Ham processing: effects of tumbling, cooking and high pressure on proteins
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Meat is recognized as an important source of protein and amino acids. Before consumption, meat products are transformed, and processing modifies the protein characteristics and impacts their digestibility. The present study aims to evaluate the impact of physicochemical modifications (solubility, oxidation, and denaturation) on the degree of in vitro digestibility and the digestion rate of high-pressure-treated cooked ham during the different process steps (curing, cooking and high-pressure treatment). Samples were homogenized and digested by pepsin and then by trypsin. The curing step increased the degree of proteolysis and the digestion rate compared with those of raw meat. Brining and tumbling caused partial denaturation of the proteins, which provided digestive enzymes better access to their specific cleavage sites. Otherwise, the substantial denaturation and protein oxidation induced by the cooking step decreased the degree of digestibility and significantly increased the digestion rate of cooked ham. Finally, the high-pressure treatment decreased the digestibility of cooked ham and simultaneously increased its digestion rate. The denaturation and oxidation phenomena leading to protein aggregation thus masked the cleavage sites necessary for the digestive enzymes. Therefore, each step of the processing of high-pressure cooked ham had an impact on the protein digestion parameters: the curing step promoted the digestibility and proteolysis rate of pork protein, while cooking and high-pressure treatment reduced the digestibility and proteolysis rate of pork protein.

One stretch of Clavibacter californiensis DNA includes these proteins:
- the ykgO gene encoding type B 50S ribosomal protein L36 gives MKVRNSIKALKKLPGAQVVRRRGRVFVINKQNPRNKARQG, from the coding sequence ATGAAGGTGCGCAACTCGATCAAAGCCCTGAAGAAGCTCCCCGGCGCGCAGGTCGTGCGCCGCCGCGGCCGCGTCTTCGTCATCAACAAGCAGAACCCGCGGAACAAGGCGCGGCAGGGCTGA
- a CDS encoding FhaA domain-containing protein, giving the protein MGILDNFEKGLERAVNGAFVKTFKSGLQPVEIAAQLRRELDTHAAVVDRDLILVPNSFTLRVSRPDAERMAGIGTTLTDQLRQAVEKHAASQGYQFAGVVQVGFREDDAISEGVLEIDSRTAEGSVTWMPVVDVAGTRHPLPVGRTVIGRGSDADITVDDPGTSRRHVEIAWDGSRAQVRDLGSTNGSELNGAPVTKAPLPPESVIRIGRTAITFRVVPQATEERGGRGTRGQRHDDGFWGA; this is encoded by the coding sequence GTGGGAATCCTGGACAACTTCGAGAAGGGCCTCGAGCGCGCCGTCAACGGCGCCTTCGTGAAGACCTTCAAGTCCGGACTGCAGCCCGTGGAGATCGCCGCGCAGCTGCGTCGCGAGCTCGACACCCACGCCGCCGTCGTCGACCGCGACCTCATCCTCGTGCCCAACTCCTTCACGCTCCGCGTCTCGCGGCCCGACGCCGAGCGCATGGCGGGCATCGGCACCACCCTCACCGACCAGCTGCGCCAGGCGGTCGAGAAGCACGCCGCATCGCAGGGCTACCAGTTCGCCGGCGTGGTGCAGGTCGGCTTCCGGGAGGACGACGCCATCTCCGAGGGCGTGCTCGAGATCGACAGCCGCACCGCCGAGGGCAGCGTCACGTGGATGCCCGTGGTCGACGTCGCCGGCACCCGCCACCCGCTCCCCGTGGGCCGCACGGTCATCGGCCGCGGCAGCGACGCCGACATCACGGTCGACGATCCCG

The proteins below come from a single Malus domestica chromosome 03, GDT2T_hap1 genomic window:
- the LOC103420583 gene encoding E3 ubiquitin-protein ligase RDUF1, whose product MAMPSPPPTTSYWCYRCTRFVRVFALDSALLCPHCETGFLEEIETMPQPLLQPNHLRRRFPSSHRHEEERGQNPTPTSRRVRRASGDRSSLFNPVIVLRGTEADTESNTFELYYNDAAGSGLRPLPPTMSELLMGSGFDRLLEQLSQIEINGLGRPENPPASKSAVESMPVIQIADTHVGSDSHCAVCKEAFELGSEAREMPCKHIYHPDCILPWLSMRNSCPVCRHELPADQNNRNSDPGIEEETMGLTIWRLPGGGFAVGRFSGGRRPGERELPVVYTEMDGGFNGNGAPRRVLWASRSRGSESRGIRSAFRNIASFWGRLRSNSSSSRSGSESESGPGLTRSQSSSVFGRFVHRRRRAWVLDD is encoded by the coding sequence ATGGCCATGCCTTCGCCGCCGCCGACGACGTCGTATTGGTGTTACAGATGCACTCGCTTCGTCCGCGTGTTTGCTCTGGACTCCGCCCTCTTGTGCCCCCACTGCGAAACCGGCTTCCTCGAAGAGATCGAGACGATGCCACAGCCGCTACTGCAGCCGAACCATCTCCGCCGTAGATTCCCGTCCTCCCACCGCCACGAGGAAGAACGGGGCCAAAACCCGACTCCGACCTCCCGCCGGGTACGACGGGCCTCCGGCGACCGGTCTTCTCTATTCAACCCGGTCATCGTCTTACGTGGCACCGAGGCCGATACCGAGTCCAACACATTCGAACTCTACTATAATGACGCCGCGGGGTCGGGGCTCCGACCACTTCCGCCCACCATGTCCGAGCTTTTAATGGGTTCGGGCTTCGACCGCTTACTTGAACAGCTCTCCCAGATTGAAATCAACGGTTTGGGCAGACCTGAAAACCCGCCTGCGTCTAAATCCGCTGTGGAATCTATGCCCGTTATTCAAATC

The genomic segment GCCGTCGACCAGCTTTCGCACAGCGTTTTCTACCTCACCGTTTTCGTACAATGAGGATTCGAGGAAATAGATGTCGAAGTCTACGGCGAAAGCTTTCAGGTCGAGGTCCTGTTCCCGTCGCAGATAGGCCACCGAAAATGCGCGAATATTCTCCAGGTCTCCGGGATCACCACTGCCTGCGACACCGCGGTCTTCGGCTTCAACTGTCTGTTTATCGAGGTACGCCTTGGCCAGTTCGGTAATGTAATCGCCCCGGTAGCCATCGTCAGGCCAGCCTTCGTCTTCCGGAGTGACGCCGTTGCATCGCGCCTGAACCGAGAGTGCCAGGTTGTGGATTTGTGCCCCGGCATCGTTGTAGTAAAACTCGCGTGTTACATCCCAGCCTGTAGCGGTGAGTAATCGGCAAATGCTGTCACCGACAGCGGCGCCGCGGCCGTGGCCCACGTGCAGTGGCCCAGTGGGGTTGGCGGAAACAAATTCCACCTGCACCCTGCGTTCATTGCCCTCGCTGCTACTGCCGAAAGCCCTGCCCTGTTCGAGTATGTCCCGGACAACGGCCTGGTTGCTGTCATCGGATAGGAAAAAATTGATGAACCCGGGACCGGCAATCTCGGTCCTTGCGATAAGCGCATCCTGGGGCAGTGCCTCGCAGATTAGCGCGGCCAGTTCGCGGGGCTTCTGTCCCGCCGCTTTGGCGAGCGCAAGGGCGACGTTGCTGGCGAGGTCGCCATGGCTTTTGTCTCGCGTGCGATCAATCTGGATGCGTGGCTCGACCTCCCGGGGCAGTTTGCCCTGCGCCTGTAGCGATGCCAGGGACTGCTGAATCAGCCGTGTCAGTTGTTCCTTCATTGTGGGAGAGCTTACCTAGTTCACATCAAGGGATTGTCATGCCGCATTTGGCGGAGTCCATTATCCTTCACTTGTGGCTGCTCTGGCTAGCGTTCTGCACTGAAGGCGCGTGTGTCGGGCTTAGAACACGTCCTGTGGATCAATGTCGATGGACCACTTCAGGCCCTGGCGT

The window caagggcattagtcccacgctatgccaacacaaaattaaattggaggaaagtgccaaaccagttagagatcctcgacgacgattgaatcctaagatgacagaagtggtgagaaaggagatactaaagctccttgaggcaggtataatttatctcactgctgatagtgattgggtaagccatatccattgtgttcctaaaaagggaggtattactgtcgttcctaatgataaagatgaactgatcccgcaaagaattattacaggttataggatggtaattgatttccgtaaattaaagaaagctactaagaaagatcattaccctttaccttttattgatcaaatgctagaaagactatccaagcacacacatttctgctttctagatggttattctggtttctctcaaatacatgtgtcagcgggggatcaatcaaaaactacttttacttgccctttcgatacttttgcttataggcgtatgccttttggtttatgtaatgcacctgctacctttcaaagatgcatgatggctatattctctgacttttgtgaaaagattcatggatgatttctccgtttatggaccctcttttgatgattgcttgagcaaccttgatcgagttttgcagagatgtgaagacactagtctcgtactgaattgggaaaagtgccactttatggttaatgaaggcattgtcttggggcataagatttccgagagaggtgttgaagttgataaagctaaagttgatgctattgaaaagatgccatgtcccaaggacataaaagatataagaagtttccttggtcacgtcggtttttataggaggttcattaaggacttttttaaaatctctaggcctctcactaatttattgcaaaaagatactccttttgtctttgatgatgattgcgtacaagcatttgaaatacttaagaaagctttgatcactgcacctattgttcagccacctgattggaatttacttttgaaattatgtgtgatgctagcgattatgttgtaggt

KeywordsProtein Digestibility Oxidation Ham processing Meat
The authors thank the French National Research Agency (ANR) for its financial support in the framework of the BLac-HP project (ANR-14-CE20-0004).
Compliance with ethical standards
Conflict of interest
The authors declare that they have no conflicts of interest.
Compliance with ethics requirements
This article does not contain any studies with human or animal subjects.
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